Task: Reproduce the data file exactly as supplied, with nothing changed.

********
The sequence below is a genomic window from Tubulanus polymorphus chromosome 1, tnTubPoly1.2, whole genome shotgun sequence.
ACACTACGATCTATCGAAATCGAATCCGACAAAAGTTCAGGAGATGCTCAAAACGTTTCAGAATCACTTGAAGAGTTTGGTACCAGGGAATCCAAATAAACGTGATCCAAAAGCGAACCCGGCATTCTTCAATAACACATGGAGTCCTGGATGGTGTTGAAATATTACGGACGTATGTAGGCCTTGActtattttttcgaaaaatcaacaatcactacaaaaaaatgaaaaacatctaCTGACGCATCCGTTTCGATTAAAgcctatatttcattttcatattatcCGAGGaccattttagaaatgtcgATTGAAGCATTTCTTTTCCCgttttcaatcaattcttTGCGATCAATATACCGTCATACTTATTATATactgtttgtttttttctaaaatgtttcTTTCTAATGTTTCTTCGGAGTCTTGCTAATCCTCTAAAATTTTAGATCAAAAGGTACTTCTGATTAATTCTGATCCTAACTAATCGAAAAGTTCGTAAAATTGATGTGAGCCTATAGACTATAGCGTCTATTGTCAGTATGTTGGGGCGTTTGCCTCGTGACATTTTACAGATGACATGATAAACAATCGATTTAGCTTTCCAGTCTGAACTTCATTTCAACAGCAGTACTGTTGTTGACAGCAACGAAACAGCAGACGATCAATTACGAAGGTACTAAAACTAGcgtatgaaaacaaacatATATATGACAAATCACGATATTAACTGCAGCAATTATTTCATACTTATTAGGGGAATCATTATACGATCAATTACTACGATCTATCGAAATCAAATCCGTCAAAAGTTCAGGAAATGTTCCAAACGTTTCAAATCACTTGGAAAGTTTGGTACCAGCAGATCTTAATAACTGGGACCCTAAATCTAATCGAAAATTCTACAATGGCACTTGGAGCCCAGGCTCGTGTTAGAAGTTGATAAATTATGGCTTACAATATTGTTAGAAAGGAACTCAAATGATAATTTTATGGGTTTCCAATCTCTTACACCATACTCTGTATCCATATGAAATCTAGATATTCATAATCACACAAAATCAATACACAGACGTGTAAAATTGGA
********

The sequence below is a genomic window from Tubulanus polymorphus chromosome 1, tnTubPoly1.2, whole genome shotgun sequence.
ACACTACGATCTATCGAAATCGAATCCGACAAAAGTTCAGGAGATGCTCAAAACGTTTCAGAATCACTTGAAGAGTTTGGTACCAGGGAATCCAAATAAACGTGATCCAAAAGCGAACCCGGCATTCTTCAATAACACATGGAGTCCTGGATGGTGTTGAAATATTACGGACGTATGTAGGCCTTGActtattttttcgaaaaatcaacaatcactacaaaaaaatgaaaaacatctaCTGACGCATCCGTTTCGATTAAAgcctatatttcattttcatattatcCGAGGaccattttagaaatgtcgATTGAAGCATTTCTTTTCCCgttttcaatcaattcttTGCGATCAATATACCGTCATACTTATTATATactgtttgtttttttctaaaatgtttcTTTCTAATGTTTCTTCGGAGTCTTGCTAATCCTCTAAAATTTTAGATCAAAAGGTACTTCTGATTAATTCTGATCCTAACTAATCGAAAAGTTCGTAAAATTGATGTGAGCCTATAGACTATAGCGTCTATTGTCAGTATGTTGGGGCGTTTGCCTCGTGACATTTTACAGATGACATGATAAACAATCGATTTAGCTTTCCAGTCTGAACTTCATTTCAACAGCAGTACTGTTGTTGACAGCAACGAAACAGCAGACGATCAATTACGAAGGTACTAAAACTAGcgtatgaaaacaaacatATATATGACAAATCACGATATTAACTGCAGCAATTATTTCATACTTATTAGGGGAATCATTATACGATCAATTACTACGATCTATCGAAATCAAATCCGTCAAAAGTTCAGGAAATGTTCCAAACGTTTCAAATCACTTGGAAAGTTTGGTACCAGCAGATCTTAATAACTGGGACCCTAAATCTAATCGAAAATTCTACAATGGCACTTGGAGCCCAGGCTCGTGTTAGAAGTTGATAAATTATGGCTTACAATATTGTTAGAAAGGAACTCAAATGATAATTTTATGGGTTTCCAATCTCTTACACCATACTCTGTATCCATATGAAATCTAGATATTCATAATCACACAAAATCAATACACAGACGTGTAAAATTGGA